Python in LeetCode

Life is short, you need Python! Life’s Pathetic, Let’s Pythonic!

We all use Python in LeetCode, with a comprehensive understanding of Python, you can write very elegant and pythonic code, which can both amaze interviewers and save our coding time. There even has a repository about solving the LeetCode with shortest lines rather than fastest :)

Here, I want to share some important and common tips and tricks in Python especially in solving these algorithm problems.

Table of Contents

Python Basics

Some people like C/C++ or Java in the interview, one major reason is their native functions and runtime is very clear. Python provides many grammar sugar and easy-to-use functions while we do not know how does it implemented and its time complexity, which will confuse the programmer. If you are not a CS major and do not have a basic understanding of algorithms, I would like to recommend MIT 6.006 and its open courseware version. It introduces the CLRS, which is widely used at many universities and also Python implementation in the lecture video.

Execution Model

How does Python works in deep? The cornerstone of Python is the Execution Model, which indicates Python’s basic execute unit is a code block. A block can be a module, a function body, a class definition or an interactive command.

Mutable vs Immutable Objects

Everything in Python is an object. The most important thing about this is the Built-in Types in Python:

Immutable: int, float, long, str, tuple
Mutable: list, set, dict

The immutable data type does not mean that it can not change the value, it means if you want to change the value of a variable, it will create a new object and bind the variable to it. As a result, the remaining old value will be waiting for the garbage collection. So, do not confuse about pass by reference or pass by value anymore. When you pass an immutable data to a function and change the value, since it will rebind to a new object, the variable outside the function scope will stay unchanged. However, when you pass a mutable data type to a function since it simply extends in the original memory address, the value change is visible outside naturally.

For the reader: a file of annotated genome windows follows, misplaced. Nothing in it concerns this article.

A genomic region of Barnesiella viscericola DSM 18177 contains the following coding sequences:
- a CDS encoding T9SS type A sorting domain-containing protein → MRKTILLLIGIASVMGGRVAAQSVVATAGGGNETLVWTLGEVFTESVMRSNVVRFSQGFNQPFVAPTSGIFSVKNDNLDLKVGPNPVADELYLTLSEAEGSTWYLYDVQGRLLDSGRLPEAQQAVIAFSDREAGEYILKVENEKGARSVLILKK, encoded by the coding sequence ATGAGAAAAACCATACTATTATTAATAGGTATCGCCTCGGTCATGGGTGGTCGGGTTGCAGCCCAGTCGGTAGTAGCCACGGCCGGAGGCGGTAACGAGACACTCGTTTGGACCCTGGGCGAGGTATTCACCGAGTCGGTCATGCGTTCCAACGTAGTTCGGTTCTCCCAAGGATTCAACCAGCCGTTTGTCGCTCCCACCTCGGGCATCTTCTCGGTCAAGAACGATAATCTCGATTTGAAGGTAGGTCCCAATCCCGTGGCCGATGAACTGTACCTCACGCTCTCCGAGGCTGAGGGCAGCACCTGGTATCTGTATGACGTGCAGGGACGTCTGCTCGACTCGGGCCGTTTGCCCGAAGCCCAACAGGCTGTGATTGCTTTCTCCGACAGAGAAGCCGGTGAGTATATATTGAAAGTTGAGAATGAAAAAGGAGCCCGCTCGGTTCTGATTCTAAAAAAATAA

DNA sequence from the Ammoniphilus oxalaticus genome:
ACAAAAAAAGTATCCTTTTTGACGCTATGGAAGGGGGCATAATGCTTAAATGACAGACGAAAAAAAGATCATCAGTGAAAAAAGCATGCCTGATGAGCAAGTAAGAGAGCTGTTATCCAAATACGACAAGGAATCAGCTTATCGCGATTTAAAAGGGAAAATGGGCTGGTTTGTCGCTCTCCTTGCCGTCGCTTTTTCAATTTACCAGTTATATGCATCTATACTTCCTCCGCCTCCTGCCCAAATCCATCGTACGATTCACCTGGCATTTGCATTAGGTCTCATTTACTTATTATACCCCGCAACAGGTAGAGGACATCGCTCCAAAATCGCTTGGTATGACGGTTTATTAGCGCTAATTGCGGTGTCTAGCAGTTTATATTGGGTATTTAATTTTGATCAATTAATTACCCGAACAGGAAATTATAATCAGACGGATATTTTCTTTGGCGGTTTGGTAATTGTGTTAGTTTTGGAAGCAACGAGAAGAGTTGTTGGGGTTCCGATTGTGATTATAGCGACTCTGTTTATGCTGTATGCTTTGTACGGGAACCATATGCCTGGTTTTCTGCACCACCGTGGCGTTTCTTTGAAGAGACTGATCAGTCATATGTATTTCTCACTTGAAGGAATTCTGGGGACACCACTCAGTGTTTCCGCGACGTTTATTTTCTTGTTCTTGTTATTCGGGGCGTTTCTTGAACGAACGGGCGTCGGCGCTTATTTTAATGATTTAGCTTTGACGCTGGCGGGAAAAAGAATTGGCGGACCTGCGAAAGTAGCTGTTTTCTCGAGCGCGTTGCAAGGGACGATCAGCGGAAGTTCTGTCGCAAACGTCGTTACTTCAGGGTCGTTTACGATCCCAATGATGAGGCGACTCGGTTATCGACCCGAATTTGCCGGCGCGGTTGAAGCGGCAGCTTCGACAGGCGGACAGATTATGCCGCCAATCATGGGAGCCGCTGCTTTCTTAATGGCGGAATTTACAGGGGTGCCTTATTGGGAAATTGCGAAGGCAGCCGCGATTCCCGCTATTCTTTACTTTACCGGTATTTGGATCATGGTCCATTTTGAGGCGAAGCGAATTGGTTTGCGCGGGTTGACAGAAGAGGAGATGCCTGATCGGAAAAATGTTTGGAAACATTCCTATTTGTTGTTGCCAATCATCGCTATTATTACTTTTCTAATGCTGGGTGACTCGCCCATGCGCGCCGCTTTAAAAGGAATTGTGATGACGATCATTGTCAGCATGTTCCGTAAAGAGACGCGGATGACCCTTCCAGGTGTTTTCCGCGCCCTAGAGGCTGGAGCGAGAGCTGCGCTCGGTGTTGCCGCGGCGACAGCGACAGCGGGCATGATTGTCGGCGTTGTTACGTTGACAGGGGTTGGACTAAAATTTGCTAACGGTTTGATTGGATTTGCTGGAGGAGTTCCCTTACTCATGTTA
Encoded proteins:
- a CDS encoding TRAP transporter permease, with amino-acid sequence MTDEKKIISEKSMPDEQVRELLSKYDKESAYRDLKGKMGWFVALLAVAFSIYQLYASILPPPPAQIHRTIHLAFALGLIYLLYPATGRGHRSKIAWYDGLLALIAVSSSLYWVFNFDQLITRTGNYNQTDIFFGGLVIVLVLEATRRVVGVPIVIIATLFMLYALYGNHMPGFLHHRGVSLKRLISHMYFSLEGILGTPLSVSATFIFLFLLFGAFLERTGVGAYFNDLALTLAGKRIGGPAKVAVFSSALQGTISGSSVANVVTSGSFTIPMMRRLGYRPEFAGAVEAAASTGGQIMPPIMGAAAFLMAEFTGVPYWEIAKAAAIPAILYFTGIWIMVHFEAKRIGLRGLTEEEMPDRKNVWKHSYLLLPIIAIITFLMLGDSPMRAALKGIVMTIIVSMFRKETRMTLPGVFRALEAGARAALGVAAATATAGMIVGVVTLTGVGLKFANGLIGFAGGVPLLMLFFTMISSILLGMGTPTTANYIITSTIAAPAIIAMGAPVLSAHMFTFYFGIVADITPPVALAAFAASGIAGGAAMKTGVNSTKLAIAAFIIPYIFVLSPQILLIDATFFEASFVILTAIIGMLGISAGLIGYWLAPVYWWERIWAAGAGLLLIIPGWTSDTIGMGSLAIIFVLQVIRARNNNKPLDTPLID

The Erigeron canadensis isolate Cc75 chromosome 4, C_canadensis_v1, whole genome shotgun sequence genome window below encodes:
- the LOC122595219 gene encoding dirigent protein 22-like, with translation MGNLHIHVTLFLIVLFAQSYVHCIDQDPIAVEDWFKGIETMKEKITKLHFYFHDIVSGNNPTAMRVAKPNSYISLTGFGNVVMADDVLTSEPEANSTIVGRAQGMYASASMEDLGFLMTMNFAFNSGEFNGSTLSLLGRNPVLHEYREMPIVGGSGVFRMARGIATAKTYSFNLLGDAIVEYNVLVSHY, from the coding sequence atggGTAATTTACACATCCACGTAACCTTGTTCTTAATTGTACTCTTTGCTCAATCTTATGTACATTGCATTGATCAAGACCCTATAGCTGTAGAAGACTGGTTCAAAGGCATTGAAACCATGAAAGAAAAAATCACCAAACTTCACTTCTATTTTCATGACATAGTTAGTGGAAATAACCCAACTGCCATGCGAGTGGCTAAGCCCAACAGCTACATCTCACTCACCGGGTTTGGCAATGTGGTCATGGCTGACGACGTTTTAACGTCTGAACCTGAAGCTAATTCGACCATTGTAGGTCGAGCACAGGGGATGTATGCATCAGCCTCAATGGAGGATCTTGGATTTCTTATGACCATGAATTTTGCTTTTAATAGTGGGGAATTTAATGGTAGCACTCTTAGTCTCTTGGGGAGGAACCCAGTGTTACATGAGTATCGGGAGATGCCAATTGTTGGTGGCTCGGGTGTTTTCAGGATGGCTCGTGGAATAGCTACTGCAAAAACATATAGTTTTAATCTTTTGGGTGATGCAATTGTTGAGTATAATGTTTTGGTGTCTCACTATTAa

Memory Management in Python

Python has a lot of implementations, e.g. CPython, PyPy, Jython et al. For the default implementation, there are two GC mechanisms for CPython, Reference Counting and Generational Garbage Collection. At a basic view, the reference count is incremented whenever the object is referenced, and it’s decremented when an object is dereferenced. And when an object’s reference count is 0, the memory for the object is deallocated. You can simply use sys.getrefcount() to watch the current reference count of a variable.

>>> class MyClass(object):
...     pass
...
>>> a = MyClass()
>>> a.obj = a
>>> del a

However, the reference counting algorithm has a lot of issues, such as circular references, thread locking and memory and performance overhead. For example, when a variable has a reference to itself, the above counting will never down to 0, which will cause the memory leak.

Here comes the Generational GC, Unlike reference counting, cyclic GC does not work in real-time and runs periodically. To reduce the frequency of GC calls and pauses CPython uses various heuristics.

The GC classifies container objects into three generations. Every new object starts in the first generation. If an object survives a garbage collection round, it moves to the older (higher) generation. In order to decide when to run, each generation has an individual counter and threshold. The counter stores the number of object allocations minus deallocations since the last collection. Every time you allocate a new container object, CPython checks whenever the counter of the first generation exceeds the threshold value. If so Python initiates the сollection process. You can then check the configured thresholds of your garbage collector with the get_threshold() method. 1

Some Tricks